Setting It Right

When Tom perfected his time machine, the one thing that he knew for sure was that he was not going to journey into the past. The consequences of making even the smallest change to the past were incalculable. The past was out.

He packed his best hazmat suit (approved for use in all hot environments, including those highly irradiated), cranked up the circuits, and scooted ahead one decade. When he opened the airlock and peeked out, all he saw were smashed, pulverized, and charred ruins. He stepped out. Ruins, nothing but ruins, as far as the eye could see. The city, demolished; clearly the victim of a major nuclear event. Radiation levels were through the roof.

Back in his machine, Tom tried raising someone on his communications equipment. No radio or TV transmissions. Not a peep worldwide. The planet was electronically dead.

The planet also appeared to be biologically dead. No signs of life. Not a bird, not a blade of grass. Tom returned to the present a shaken man.

What to do? How to prevent this global holocaust? Jump forward a year and issue warnings? He laughed a hollow laugh at the futility of that idea. A nothing like him could do nothing to change the future, in the present or future.

He could save humanity only in the past. There was no other option.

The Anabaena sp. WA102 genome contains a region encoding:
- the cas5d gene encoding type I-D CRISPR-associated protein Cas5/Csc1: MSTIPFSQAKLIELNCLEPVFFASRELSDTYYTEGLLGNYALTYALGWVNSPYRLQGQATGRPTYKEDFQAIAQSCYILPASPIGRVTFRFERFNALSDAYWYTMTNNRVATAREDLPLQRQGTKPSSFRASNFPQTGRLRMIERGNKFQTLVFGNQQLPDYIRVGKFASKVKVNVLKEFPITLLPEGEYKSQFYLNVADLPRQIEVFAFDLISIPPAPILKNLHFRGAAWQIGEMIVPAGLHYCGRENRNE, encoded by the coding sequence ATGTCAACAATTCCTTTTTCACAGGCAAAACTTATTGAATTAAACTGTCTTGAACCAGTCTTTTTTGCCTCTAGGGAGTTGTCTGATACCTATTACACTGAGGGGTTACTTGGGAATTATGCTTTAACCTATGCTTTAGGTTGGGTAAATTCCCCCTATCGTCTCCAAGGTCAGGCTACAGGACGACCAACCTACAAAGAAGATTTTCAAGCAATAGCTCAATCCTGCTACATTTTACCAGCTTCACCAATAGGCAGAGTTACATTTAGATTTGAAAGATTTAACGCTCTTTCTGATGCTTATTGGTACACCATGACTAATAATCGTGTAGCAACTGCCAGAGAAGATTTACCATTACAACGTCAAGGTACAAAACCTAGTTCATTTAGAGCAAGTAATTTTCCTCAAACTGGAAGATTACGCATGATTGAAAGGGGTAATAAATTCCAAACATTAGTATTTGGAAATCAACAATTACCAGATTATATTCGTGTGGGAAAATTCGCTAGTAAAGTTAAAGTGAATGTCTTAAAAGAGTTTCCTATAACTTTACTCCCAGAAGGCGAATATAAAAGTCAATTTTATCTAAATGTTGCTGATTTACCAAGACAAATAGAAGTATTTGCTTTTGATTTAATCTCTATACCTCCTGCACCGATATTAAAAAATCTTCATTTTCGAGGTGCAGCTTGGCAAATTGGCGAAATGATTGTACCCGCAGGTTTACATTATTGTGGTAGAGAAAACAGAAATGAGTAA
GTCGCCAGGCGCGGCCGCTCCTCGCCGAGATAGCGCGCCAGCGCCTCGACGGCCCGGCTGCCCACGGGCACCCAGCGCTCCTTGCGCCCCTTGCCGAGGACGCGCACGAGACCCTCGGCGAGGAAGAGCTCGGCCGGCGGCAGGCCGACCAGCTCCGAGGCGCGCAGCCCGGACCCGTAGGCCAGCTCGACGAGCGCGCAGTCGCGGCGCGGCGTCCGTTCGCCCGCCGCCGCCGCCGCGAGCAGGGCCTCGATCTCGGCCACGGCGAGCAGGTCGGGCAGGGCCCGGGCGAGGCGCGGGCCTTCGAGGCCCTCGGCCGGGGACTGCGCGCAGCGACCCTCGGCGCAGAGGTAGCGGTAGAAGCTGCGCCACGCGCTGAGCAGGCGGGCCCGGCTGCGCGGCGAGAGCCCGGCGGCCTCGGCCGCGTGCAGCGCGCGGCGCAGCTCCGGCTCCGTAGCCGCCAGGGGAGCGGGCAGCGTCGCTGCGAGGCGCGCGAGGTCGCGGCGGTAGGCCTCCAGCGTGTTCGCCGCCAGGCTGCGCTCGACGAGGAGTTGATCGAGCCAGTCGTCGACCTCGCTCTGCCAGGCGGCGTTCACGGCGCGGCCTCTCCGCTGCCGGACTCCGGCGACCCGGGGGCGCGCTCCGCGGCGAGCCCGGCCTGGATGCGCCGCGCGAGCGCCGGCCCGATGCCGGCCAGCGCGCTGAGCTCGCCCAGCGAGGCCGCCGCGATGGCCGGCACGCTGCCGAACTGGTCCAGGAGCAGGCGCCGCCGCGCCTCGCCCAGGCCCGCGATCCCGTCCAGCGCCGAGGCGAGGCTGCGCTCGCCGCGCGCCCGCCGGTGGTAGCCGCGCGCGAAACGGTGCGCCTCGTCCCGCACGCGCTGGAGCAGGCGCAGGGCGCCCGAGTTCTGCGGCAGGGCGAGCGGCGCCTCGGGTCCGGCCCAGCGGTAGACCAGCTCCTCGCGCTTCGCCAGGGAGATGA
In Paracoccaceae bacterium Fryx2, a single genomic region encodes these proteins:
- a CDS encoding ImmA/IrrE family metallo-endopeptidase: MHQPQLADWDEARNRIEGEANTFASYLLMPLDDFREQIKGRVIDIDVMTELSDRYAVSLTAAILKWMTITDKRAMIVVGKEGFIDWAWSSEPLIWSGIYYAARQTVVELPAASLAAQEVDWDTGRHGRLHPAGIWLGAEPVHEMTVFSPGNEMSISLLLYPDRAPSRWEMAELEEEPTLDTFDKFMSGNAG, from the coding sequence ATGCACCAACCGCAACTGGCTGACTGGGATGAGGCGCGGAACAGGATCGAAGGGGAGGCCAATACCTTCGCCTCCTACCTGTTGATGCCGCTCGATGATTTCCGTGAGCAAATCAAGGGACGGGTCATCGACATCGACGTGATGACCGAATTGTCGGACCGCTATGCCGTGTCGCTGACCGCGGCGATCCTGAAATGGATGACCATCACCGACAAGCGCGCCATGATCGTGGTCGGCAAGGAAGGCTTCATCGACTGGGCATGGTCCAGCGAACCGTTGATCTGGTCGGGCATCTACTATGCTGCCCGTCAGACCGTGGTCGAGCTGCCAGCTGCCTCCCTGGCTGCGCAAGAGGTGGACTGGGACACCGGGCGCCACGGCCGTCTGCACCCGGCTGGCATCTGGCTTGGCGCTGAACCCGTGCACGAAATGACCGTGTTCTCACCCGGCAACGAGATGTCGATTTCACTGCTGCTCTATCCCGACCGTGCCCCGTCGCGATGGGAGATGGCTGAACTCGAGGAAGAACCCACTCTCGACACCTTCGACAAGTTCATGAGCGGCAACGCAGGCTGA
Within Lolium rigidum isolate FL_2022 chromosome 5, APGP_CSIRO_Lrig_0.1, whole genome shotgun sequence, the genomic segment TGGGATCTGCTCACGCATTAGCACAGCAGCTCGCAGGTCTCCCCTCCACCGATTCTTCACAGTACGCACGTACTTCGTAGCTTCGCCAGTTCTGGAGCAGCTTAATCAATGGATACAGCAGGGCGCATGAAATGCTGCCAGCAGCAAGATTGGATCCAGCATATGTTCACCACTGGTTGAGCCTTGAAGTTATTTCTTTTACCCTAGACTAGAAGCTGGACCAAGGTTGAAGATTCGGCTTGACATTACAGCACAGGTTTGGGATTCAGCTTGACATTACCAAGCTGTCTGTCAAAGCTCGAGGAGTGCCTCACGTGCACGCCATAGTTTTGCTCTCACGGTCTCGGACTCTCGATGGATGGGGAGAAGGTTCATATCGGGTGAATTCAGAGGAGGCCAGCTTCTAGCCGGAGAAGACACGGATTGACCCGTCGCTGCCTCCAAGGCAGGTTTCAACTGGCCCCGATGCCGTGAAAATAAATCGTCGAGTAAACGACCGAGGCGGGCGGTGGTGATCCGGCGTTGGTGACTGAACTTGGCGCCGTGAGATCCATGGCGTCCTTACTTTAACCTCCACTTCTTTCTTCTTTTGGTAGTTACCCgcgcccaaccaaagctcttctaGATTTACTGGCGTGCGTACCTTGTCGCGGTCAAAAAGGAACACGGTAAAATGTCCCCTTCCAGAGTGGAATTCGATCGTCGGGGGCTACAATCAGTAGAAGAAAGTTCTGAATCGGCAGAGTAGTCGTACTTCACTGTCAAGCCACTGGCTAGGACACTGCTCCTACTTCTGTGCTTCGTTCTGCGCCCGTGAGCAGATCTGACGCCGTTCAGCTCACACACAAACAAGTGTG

Killing Einstein was the hardest. Tom hopped back to 1894 and strangled the teenager with a length of rope. He felt terrible for hours aftwards.

He bashed in Heisenberg’s brains and stabbed Schrodinger. He used different murder weapons to prevent some clever historian from putting two and two together, but of course that was nonsense, as none of his victims were over the age of twenty, and all were still complete unknowns.

His victims, and there were many more, were drawn from a list he made while consulting Wikipedia on the history of nuclear weapons.

Murder wasn’t so bad once he got used to it.

Tom steeled himself and jumped into the future once more. Emerging from his machine, all he saw, again, were smashed, pulverized, and charred ruins. This time, however, there was no radiation. Progress.

Tom realized that getting rid of nukes was not enough. Planes, tanks, and warships were also a problem. He returned to the present and to Wikipedia to learn about the invention of gasoline and diesel engines.

4 Responses

  1. Is Tom going back to snuff baby Steve Jobs, too?

  2. Let’s see. Didn’t we start in the stone age? Eventually, Tom is going to get us back to the beginning so we won’t be in the same place at the end?

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